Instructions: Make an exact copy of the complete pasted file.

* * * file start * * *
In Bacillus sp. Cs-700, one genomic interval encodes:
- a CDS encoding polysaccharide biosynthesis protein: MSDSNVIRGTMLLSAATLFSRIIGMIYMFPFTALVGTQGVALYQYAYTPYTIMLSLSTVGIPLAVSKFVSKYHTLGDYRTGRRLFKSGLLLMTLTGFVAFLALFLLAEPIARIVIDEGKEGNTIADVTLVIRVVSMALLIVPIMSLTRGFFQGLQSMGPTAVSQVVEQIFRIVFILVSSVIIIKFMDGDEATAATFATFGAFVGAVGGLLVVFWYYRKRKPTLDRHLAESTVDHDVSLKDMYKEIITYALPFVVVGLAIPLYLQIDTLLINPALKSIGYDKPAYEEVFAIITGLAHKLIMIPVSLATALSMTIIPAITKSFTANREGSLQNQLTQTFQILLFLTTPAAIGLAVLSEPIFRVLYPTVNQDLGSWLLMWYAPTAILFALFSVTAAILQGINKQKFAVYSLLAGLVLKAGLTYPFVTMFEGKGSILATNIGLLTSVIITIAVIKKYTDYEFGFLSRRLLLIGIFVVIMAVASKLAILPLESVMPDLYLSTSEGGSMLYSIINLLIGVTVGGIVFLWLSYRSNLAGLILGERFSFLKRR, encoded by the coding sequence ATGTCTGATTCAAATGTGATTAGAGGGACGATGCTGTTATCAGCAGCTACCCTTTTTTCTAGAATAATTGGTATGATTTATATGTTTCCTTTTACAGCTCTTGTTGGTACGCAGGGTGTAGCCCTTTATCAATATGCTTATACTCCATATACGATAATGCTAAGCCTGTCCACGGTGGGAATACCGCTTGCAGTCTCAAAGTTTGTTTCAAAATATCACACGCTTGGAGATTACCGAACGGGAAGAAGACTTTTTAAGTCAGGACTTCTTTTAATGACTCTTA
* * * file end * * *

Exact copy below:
In Bacillus sp. Cs-700, one genomic interval encodes:
- a CDS encoding polysaccharide biosynthesis protein: MSDSNVIRGTMLLSAATLFSRIIGMIYMFPFTALVGTQGVALYQYAYTPYTIMLSLSTVGIPLAVSKFVSKYHTLGDYRTGRRLFKSGLLLMTLTGFVAFLALFLLAEPIARIVIDEGKEGNTIADVTLVIRVVSMALLIVPIMSLTRGFFQGLQSMGPTAVSQVVEQIFRIVFILVSSVIIIKFMDGDEATAATFATFGAFVGAVGGLLVVFWYYRKRKPTLDRHLAESTVDHDVSLKDMYKEIITYALPFVVVGLAIPLYLQIDTLLINPALKSIGYDKPAYEEVFAIITGLAHKLIMIPVSLATALSMTIIPAITKSFTANREGSLQNQLTQTFQILLFLTTPAAIGLAVLSEPIFRVLYPTVNQDLGSWLLMWYAPTAILFALFSVTAAILQGINKQKFAVYSLLAGLVLKAGLTYPFVTMFEGKGSILATNIGLLTSVIITIAVIKKYTDYEFGFLSRRLLLIGIFVVIMAVASKLAILPLESVMPDLYLSTSEGGSMLYSIINLLIGVTVGGIVFLWLSYRSNLAGLILGERFSFLKRR, encoded by the coding sequence ATGTCTGATTCAAATGTGATTAGAGGGACGATGCTGTTATCAGCAGCTACCCTTTTTTCTAGAATAATTGGTATGATTTATATGTTTCCTTTTACAGCTCTTGTTGGTACGCAGGGTGTAGCCCTTTATCAATATGCTTATACTCCATATACGATAATGCTAAGCCTGTCCACGGTGGGAATACCGCTTGCAGTCTCAAAGTTTGTTTCAAAATATCACACGCTTGGAGATTACCGAACGGGAAGAAGACTTTTTAAGTCAGGACTTCTTTTAATGACTCTTA